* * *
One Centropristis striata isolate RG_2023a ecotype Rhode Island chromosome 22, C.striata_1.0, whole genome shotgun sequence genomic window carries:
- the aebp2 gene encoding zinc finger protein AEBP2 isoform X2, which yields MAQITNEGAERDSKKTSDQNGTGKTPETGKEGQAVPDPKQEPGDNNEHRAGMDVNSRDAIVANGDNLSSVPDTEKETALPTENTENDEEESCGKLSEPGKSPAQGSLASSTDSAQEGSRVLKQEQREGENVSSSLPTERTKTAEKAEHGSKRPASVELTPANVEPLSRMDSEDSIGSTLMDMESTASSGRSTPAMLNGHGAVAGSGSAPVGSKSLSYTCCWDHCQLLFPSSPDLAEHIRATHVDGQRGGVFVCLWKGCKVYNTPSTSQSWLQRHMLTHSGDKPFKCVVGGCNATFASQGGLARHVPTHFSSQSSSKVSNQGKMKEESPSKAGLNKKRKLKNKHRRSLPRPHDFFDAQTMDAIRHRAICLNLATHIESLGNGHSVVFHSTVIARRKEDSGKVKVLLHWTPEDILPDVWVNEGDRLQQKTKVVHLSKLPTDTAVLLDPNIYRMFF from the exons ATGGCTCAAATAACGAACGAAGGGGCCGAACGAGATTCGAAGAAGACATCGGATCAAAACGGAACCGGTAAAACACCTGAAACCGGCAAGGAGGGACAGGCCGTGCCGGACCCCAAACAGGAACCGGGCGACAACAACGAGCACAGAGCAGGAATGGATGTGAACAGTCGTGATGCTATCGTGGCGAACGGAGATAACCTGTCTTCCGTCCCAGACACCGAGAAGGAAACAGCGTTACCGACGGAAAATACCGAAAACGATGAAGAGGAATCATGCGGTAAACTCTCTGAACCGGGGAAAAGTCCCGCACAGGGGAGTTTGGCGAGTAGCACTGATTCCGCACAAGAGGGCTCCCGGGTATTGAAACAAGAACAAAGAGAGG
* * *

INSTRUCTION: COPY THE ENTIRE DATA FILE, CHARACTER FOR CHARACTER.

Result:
One Centropristis striata isolate RG_2023a ecotype Rhode Island chromosome 22, C.striata_1.0, whole genome shotgun sequence genomic window carries:
- the aebp2 gene encoding zinc finger protein AEBP2 isoform X2, which yields MAQITNEGAERDSKKTSDQNGTGKTPETGKEGQAVPDPKQEPGDNNEHRAGMDVNSRDAIVANGDNLSSVPDTEKETALPTENTENDEEESCGKLSEPGKSPAQGSLASSTDSAQEGSRVLKQEQREGENVSSSLPTERTKTAEKAEHGSKRPASVELTPANVEPLSRMDSEDSIGSTLMDMESTASSGRSTPAMLNGHGAVAGSGSAPVGSKSLSYTCCWDHCQLLFPSSPDLAEHIRATHVDGQRGGVFVCLWKGCKVYNTPSTSQSWLQRHMLTHSGDKPFKCVVGGCNATFASQGGLARHVPTHFSSQSSSKVSNQGKMKEESPSKAGLNKKRKLKNKHRRSLPRPHDFFDAQTMDAIRHRAICLNLATHIESLGNGHSVVFHSTVIARRKEDSGKVKVLLHWTPEDILPDVWVNEGDRLQQKTKVVHLSKLPTDTAVLLDPNIYRMFF from the exons ATGGCTCAAATAACGAACGAAGGGGCCGAACGAGATTCGAAGAAGACATCGGATCAAAACGGAACCGGTAAAACACCTGAAACCGGCAAGGAGGGACAGGCCGTGCCGGACCCCAAACAGGAACCGGGCGACAACAACGAGCACAGAGCAGGAATGGATGTGAACAGTCGTGATGCTATCGTGGCGAACGGAGATAACCTGTCTTCCGTCCCAGACACCGAGAAGGAAACAGCGTTACCGACGGAAAATACCGAAAACGATGAAGAGGAATCATGCGGTAAACTCTCTGAACCGGGGAAAAGTCCCGCACAGGGGAGTTTGGCGAGTAGCACTGATTCCGCACAAGAGGGCTCCCGGGTATTGAAACAAGAACAAAGAGAGG